C:\Program Files (x86)\MSBuild\Microsoft\VisualStudio\LightSwitch\v1.0\Microsoft.LightSwitch.targets(1257,9): error MSB4018: The "UnpackExtensionsToProjectDir" task failed unexpectedly.
[C:\Builds\4\MyApp\Trunk\Sources\Authentication\MyApp.LightswitchApp\MyApp.LightswitchApp.lsproj]C:\Program Files (x86)\MSBuild\Microsoft\VisualStudio\LightSwitch\v1.0\Microsoft.LightSwitch.targets(1257,9): error MSB4018:    at Microsoft.LightSwitch.ExtensionsReader.ExtensionInformationService.ExtensionInformation.LSPKGPackage.ExtensionDirectoryDeletionFailedAction(IServiceProvider serviceProvider, String directory) [C:\Builds\4\MyApp\Trunk\Sources\Authentication\MyApp.LightswitchApp\MyApp.LightswitchApp.lsproj]
[C:\Builds\4\MyApp\Trunk\Sources\Authentication\MyApp.LightswitchApp\MyApp.LightswitchApp.lsproj]Done Building Project "C:\Builds\4\MyApp\Trunk\Sources\Authentication\MyApp.LightswitchApp\MyApp.LightswitchApp.lsproj" (default targets) -- FAILED.Done Building Project "C:\Builds\4\MyApp\Trunk\Sources\Authentication\MyApp.LightswitchApp\MyApp.LightswitchApp.lsproj.metaproj" (default targets) -- FAILED.
By looking at the Microsoft.Lightswitch.targets file, I found that the actual error was that the build process couldn't delete the _Pvt_Extensions directory.

A quick check showed that that particular directory had been added to TFS source control - removing it and the deaded "UnpackExtensionsToProjectDir" error was finally vanquished. (OK - there were a couple of other build errors, but they were easily fixed).

So now I have a green tick beside my Lightswitch application in TFS Build Explorer - WIN!

Tomorrow, my next challenge - getting the thing packaged for MSDeploy deployment.

Thursday, March 15, 2012

Fixing CornerRadius in Silverlight

OK - I know I've not posted in nearly a year... but this time I'm covering one of those "why the frack does it work like that" issues with Silverlight 4.

I hit this one today - I wanted to unify the radii of corners within a Silverlight application to replace the random set of radii used (1, 2, 4, 5, 8, 10, 12, 15 and 20 pixels no less) with a simpler set - small, medium, large and massive.

The problem is that (for whatever reason), the developers of Silverlight decided that we didn't need to be able to create CornerRadius objects in our ResourceDictionaries. Or rather that we could TRY, but that the XAML Loader was never told how to deal with them. Even though the design surfaces in Visual Studio and Expression Blend can quite happily deal with this!

So if you *DO* try then you either get an error saying that you can't set the readonly TopLeft property of a CornerRadius, or if, like me, you do this in your theme.xaml you just get a catastrophic error - somewhere in your project.

So what was the solution?

Well, there was a very good answer to exactly this on Stack Overflow - using a Value Converter to read named resource values from the object for which we want to set the CornerRadius... But I suddenly realised that there was no need to have a "magic string" as keys for the TopLeft etc values - we can just use properties on the value converter ITSELF!

The result is a pretty elegant way to get around a limitation of Silverlight, thus:

<Border x:Name="buttonBorder">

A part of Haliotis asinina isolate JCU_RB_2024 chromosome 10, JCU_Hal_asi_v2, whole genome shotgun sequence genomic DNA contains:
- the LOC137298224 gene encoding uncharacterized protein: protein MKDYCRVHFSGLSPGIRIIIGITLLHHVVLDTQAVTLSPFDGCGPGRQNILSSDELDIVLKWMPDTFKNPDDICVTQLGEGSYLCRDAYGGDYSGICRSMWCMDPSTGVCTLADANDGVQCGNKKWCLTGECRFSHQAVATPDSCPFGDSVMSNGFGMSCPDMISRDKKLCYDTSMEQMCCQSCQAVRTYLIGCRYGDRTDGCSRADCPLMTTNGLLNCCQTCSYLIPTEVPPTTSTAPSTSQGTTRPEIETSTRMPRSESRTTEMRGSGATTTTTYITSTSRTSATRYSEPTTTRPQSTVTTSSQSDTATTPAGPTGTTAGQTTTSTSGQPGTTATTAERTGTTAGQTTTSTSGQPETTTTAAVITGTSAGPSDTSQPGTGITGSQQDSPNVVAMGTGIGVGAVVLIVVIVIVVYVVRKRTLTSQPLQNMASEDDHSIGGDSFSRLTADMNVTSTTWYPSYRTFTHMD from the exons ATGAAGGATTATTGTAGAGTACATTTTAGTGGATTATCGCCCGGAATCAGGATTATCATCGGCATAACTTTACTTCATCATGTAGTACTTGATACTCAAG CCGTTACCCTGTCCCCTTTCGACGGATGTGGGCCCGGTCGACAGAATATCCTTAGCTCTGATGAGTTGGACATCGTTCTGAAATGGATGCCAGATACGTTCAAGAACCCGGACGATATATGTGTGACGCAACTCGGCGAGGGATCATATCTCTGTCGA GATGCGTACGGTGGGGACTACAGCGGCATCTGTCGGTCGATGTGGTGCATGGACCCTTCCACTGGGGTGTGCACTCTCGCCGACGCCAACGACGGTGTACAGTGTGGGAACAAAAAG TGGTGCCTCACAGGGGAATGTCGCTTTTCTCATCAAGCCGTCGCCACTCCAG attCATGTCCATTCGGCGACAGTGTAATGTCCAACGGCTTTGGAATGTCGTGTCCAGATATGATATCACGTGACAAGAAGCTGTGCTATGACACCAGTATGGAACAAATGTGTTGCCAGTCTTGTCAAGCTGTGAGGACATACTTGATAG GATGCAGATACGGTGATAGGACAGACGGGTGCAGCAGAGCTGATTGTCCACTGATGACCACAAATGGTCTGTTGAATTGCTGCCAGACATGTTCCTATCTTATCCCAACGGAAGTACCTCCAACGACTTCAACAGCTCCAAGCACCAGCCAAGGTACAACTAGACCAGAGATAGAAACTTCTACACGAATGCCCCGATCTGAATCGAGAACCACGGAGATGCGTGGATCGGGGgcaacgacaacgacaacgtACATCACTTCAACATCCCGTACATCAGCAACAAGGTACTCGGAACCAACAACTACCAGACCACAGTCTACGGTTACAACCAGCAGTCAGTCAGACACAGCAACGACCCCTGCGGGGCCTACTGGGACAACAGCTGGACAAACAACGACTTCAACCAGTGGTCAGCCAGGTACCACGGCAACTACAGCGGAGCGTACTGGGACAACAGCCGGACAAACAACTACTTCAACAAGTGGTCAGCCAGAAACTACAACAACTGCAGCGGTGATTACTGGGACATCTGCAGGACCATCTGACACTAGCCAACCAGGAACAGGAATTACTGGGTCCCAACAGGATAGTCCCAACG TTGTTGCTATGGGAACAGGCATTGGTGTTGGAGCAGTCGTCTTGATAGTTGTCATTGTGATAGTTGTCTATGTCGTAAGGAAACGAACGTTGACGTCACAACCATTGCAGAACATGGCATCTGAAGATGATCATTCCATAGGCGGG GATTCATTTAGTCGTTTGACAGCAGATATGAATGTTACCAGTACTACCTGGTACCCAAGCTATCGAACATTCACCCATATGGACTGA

<Binding ElementName="buttonBorder">


<Converters:DynamicCornerRadiusConverter TopLeft="{StaticResource massiveCornerRadiusValue}"

TopRight="{StaticResource massiveCornerRadiusValue}"

BottomRight="{StaticResource massiveCornerRadiusValue}"

BottomLeft="0.0" />





Not quite as simple as defining a CornerRadius in a ResourceDictionary, but not bad at all - and certainly it allowed me to do what I wanted - to rationalise my myriad of Radii!

And here's the code:

namespace CheviotConsulting.Common.Silverlight.Converters
    using System.Windows;
    using System.Windows.Data;
    /// Exposes a CornerRadius instance configured for a ValuationProgressButton
    public class DynamicCornerRadiusConverter : IValueConverter
        /// Gets or sets the top left.
        /// The top left.
        public double TopLeft { get; set; }
        /// Gets or sets the top right.
        /// The top right.
        public double TopRight { get; set; }
        /// Gets or sets the bottom left.
        /// The bottom left.
        public double BottomLeft { get; set; }
        /// Gets or sets the bottom right.
        /// The bottom right.
        public double BottomRight { get; set; }
        /// Gets the corner radius.
        /// The resource source.
        /// the corner radius
        private CornerRadius GetCornerRadius(FrameworkElement resourceSource)
            var result = new CornerRadius(this.TopLeft, this.TopRight, this.BottomRight, this.BottomLeft);
            return result;
        /// Modifies the source data before passing it to the target for display in the UI.
        /// The source data being passed to the target.
        /// The  of data expected by the target dependency property.
        /// An optional parameter to be used in the converter logic.
        /// The culture of the conversion.
        /// The value to be passed to the target dependency property.
        public object Convert(object value, System.Type targetType, object parameter, System.Globalization.CultureInfo culture)
            return this.GetCornerRadius(value as FrameworkElement);
        /// Modifies the target data before passing it to the source object.  This method is called only in cref="F:System.Windows.Data.BindingMode.TwoWay"/> bindings.
        /// The target data being passed to the source.
        /// The  of data expected by the source object.
        /// An optional parameter to be used in the converter logic.
        /// The culture of the conversion.
        /// The value to be passed to the source object.
        public object ConvertBack(object value, System.Type targetType, object parameter, System.Globalization.CultureInfo culture)
            throw new System.NotImplementedException();